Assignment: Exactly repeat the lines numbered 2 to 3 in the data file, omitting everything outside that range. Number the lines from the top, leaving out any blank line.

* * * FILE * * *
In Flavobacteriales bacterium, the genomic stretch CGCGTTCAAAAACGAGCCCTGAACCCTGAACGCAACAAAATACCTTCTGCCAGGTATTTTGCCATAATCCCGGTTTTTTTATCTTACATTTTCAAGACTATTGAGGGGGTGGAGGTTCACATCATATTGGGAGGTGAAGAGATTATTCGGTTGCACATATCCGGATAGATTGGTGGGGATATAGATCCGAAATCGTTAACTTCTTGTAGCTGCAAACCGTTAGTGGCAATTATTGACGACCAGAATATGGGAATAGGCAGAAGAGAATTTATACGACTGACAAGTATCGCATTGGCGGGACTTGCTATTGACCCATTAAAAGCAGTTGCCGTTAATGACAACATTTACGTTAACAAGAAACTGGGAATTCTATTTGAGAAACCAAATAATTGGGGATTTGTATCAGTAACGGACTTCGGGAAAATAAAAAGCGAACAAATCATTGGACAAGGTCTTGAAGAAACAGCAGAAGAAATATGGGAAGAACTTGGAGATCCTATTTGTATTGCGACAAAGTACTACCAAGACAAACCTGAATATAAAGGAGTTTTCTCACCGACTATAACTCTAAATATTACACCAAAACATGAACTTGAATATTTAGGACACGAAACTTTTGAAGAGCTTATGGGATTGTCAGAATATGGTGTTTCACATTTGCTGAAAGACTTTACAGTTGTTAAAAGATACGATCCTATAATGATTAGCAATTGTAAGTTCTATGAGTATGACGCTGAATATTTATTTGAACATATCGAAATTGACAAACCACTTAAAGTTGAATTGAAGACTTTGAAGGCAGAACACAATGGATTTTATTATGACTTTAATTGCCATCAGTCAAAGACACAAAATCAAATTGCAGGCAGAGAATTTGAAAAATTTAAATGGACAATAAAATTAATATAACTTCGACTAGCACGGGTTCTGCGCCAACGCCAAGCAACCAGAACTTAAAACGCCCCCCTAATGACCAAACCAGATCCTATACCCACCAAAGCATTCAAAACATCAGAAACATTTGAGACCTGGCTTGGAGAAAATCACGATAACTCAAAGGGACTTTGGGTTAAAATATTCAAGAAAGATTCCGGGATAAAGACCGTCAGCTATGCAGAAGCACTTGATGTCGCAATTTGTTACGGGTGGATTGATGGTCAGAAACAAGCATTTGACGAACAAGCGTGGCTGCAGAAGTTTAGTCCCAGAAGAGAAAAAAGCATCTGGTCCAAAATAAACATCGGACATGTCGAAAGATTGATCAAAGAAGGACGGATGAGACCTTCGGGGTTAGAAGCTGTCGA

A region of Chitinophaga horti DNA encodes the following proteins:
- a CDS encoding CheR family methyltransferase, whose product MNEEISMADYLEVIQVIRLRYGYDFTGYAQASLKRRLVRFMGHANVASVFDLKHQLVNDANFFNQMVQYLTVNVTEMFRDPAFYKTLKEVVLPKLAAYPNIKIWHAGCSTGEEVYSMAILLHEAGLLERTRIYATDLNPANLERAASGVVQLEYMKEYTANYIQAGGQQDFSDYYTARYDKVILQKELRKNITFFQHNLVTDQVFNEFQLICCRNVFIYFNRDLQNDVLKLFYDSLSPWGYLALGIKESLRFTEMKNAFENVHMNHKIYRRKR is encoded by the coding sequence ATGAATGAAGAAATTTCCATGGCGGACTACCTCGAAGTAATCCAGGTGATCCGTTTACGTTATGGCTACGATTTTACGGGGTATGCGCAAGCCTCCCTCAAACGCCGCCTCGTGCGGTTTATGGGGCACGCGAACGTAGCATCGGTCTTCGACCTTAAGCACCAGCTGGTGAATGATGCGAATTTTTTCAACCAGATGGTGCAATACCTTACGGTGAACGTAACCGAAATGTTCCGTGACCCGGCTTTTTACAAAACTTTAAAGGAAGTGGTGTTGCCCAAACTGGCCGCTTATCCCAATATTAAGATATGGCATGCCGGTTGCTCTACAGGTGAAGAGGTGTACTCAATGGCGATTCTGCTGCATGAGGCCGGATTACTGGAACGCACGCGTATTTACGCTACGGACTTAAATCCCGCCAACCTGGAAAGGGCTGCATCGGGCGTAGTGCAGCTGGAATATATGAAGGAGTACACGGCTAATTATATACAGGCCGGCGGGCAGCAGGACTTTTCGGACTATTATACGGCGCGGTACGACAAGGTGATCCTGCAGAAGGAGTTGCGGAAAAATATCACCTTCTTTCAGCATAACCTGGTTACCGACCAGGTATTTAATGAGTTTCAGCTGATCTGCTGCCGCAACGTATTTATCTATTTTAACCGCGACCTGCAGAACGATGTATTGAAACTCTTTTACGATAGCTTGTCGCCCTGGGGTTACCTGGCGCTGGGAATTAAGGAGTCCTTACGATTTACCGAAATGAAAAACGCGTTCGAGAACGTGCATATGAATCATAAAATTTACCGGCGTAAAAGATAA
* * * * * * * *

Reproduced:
A region of Chitinophaga horti DNA encodes the following proteins:
- a CDS encoding CheR family methyltransferase, whose product MNEEISMADYLEVIQVIRLRYGYDFTGYAQASLKRRLVRFMGHANVASVFDLKHQLVNDANFFNQMVQYLTVNVTEMFRDPAFYKTLKEVVLPKLAAYPNIKIWHAGCSTGEEVYSMAILLHEAGLLERTRIYATDLNPANLERAASGVVQLEYMKEYTANYIQAGGQQDFSDYYTARYDKVILQKELRKNITFFQHNLVTDQVFNEFQLICCRNVFIYFNRDLQNDVLKLFYDSLSPWGYLALGIKESLRFTEMKNAFENVHMNHKIYRRKR is encoded by the coding sequence ATGAATGAAGAAATTTCCATGGCGGACTACCTCGAAGTAATCCAGGTGATCCGTTTACGTTATGGCTACGATTTTACGGGGTATGCGCAAGCCTCCCTCAAACGCCGCCTCGTGCGGTTTATGGGGCACGCGAACGTAGCATCGGTCTTCGACCTTAAGCACCAGCTGGTGAATGATGCGAATTTTTTCAACCAGATGGTGCAATACCTTACGGTGAACGTAACCGAAATGTTCCGTGACCCGGCTTTTTACAAAACTTTAAAGGAAGTGGTGTTGCCCAAACTGGCCGCTTATCCCAATATTAAGATATGGCATGCCGGTTGCTCTACAGGTGAAGAGGTGTACTCAATGGCGATTCTGCTGCATGAGGCCGGATTACTGGAACGCACGCGTATTTACGCTACGGACTTAAATCCCGCCAACCTGGAAAGGGCTGCATCGGGCGTAGTGCAGCTGGAATATATGAAGGAGTACACGGCTAATTATATACAGGCCGGCGGGCAGCAGGACTTTTCGGACTATTATACGGCGCGGTACGACAAGGTGATCCTGCAGAAGGAGTTGCGGAAAAATATCACCTTCTTTCAGCATAACCTGGTTACCGACCAGGTATTTAATGAGTTTCAGCTGATCTGCTGCCGCAACGTATTTATCTATTTTAACCGCGACCTGCAGAACGATGTATTGAAACTCTTTTACGATAGCTTGTCGCCCTGGGGTTACCTGGCGCTGGGAATTAAGGAGTCCTTACGATTTACCGAAATGAAAAACGCGTTCGAGAACGTGCATATGAATCATAAAATTTACCGGCGTAAAAGATAA